Perspectives from New Institutional Economics
Edited by Claude Ménard
Chapter 17: Enforcement procedures and governance structures: what relationship?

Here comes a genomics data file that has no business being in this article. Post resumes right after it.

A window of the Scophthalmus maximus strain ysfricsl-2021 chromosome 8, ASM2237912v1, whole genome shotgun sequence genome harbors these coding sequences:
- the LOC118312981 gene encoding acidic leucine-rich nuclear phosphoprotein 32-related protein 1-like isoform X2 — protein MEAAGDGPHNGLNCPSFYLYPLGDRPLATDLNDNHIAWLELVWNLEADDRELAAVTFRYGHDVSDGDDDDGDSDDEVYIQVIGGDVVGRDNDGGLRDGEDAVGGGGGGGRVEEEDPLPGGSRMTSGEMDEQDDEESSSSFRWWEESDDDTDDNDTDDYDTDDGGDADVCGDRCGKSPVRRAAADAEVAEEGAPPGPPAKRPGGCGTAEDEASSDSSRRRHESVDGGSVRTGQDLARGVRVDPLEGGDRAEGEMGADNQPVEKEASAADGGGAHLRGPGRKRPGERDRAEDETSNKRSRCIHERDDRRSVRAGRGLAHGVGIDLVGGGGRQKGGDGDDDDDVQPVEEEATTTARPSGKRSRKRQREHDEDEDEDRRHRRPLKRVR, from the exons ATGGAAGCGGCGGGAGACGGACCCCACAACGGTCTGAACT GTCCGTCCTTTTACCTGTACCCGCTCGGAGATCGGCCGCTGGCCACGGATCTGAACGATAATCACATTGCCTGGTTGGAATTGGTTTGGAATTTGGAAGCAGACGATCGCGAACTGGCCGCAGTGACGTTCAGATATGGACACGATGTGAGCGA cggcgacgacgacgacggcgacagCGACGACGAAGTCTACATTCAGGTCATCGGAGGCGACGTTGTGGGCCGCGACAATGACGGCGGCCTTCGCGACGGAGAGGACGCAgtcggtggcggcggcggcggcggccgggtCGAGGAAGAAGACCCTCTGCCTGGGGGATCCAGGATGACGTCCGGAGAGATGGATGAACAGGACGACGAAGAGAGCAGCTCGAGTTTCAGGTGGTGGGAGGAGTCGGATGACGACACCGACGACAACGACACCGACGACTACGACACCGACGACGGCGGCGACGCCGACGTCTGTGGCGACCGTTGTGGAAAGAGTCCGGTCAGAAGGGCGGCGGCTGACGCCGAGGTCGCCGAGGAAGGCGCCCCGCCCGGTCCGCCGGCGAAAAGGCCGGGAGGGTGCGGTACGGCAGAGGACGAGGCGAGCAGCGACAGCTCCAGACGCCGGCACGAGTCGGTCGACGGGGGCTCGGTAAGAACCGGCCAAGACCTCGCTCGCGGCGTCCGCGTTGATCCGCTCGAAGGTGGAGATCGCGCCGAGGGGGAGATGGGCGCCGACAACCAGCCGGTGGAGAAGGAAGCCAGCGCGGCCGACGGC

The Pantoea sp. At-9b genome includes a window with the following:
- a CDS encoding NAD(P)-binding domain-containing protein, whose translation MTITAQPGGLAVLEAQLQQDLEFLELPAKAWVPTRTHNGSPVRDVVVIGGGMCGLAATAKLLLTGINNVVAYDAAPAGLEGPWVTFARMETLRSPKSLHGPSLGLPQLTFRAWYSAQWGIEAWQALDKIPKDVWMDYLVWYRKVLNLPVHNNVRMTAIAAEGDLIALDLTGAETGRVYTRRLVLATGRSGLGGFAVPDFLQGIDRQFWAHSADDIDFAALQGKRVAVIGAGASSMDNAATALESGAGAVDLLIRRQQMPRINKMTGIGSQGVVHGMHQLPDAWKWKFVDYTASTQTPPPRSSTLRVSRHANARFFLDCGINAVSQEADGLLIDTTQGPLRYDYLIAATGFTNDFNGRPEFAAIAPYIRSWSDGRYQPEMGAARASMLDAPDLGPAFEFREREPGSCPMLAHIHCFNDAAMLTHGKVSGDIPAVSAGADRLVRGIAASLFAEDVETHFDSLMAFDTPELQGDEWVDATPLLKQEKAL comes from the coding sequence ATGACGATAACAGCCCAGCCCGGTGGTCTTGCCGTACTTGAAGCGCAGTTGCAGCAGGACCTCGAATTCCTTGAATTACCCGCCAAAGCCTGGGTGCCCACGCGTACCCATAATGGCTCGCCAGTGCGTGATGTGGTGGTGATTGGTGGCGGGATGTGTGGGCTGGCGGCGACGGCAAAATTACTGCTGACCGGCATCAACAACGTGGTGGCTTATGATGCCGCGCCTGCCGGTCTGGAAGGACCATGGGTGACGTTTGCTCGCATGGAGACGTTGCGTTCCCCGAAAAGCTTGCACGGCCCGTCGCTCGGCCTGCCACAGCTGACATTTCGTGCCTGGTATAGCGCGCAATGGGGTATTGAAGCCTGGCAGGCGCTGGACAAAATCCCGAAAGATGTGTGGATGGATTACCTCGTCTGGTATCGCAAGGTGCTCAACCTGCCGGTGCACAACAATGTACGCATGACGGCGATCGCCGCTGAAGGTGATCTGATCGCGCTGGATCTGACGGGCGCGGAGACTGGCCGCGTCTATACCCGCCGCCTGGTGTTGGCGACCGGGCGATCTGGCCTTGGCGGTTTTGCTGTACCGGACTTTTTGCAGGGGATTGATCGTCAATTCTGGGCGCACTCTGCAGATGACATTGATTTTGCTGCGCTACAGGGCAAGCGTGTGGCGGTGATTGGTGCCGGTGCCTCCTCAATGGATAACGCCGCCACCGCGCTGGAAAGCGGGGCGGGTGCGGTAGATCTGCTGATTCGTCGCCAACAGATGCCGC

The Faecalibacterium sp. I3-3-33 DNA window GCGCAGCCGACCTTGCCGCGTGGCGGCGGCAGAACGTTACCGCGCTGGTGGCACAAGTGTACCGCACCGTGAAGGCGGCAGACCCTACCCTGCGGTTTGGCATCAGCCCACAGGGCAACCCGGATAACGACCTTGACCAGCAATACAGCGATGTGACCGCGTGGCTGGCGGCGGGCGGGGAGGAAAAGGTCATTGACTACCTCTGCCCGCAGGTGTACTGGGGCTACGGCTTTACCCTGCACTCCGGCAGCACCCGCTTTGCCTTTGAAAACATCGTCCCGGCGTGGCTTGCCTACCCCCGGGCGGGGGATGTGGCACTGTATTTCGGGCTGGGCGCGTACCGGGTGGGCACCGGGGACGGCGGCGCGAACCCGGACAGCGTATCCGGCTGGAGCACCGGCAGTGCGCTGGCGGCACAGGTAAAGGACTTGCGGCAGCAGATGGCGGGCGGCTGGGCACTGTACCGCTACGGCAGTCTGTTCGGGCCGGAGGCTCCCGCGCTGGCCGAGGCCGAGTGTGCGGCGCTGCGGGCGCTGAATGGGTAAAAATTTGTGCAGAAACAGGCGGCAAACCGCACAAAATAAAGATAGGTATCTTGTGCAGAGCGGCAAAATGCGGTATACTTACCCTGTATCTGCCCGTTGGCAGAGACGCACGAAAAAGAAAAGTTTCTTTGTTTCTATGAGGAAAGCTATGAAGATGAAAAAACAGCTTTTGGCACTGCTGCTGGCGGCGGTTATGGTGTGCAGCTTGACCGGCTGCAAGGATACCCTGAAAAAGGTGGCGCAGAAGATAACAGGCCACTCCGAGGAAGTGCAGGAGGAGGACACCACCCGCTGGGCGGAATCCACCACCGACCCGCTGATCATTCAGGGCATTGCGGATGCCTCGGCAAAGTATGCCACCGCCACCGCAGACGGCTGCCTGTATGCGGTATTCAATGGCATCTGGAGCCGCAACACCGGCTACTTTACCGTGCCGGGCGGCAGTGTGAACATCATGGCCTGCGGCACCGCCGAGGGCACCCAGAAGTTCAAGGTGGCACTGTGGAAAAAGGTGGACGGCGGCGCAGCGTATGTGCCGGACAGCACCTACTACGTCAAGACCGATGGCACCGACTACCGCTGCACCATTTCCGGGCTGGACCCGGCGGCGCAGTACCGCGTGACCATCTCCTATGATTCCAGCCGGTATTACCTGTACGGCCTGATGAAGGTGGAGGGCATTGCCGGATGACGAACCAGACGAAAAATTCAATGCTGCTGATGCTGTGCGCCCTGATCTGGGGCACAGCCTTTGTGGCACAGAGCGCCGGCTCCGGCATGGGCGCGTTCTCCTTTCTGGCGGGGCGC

Claude Ménard* INTRODUCTION Analysis of contractual arrangements plays a highly important role in recent theoretical developments in economics. The centrality of contracts in understanding the diversity of institutional arrangements began in the research program initiated by Coase (1937, 1960) and implemented by new institutional economics, and is now widespread throughout economic literature. There are two primary approaches to the analysis of contracts. The ﬁrst, well illustrated by the theory of complete contracts, emphasizes the formal analysis of contracts; in particular, determining conditions that would be required for an optimal contract, that is, one that could be fundamentally selfenforcing. Theorists of this approach focus primarily on ex ante factors, that is, on the a priori conditions that clauses must meet for a contract to be efﬁcient. The second approach considers most contracts as incomplete, so that their implementation and enforcement necessitate devices for ﬁlling in the blanks and for imposing external constraints on the partners involved. This is the view developed by, among others, Williamson (1985, ch. 2, section 3), who emphasized the differences between ex ante and ex post conditions: if agreements are reached that allow the development of complementary assets, unanticipated circumstances arising ex post can open the possibility for opportunistic behavior, making enforcement difﬁcult and pushing partners towards adjustments or conﬂicts. In this process, the institutional embeddedment of contracts becomes a central issue. The purpose of this chapter is to explore further certain characteristics of enforcement procedures and their relationship to governance structures, in...
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